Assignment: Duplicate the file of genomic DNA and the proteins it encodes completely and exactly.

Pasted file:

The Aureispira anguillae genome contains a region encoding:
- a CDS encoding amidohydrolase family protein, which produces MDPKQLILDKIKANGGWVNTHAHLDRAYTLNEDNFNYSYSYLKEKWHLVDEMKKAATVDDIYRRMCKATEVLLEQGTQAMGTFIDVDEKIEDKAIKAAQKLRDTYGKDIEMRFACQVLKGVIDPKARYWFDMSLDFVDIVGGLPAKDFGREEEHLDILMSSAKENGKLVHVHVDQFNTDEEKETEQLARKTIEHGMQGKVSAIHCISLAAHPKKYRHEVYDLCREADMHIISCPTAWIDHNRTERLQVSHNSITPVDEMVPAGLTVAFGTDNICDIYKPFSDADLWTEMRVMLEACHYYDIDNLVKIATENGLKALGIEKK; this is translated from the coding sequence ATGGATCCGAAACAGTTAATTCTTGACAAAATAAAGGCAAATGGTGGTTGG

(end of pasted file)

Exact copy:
The Aureispira anguillae genome contains a region encoding:
- a CDS encoding amidohydrolase family protein, which produces MDPKQLILDKIKANGGWVNTHAHLDRAYTLNEDNFNYSYSYLKEKWHLVDEMKKAATVDDIYRRMCKATEVLLEQGTQAMGTFIDVDEKIEDKAIKAAQKLRDTYGKDIEMRFACQVLKGVIDPKARYWFDMSLDFVDIVGGLPAKDFGREEEHLDILMSSAKENGKLVHVHVDQFNTDEEKETEQLARKTIEHGMQGKVSAIHCISLAAHPKKYRHEVYDLCREADMHIISCPTAWIDHNRTERLQVSHNSITPVDEMVPAGLTVAFGTDNICDIYKPFSDADLWTEMRVMLEACHYYDIDNLVKIATENGLKALGIEKK; this is translated from the coding sequence ATGGATCCGAAACAGTTAATTCTTGACAAAATAAAGGCAAATGGTGGTTGG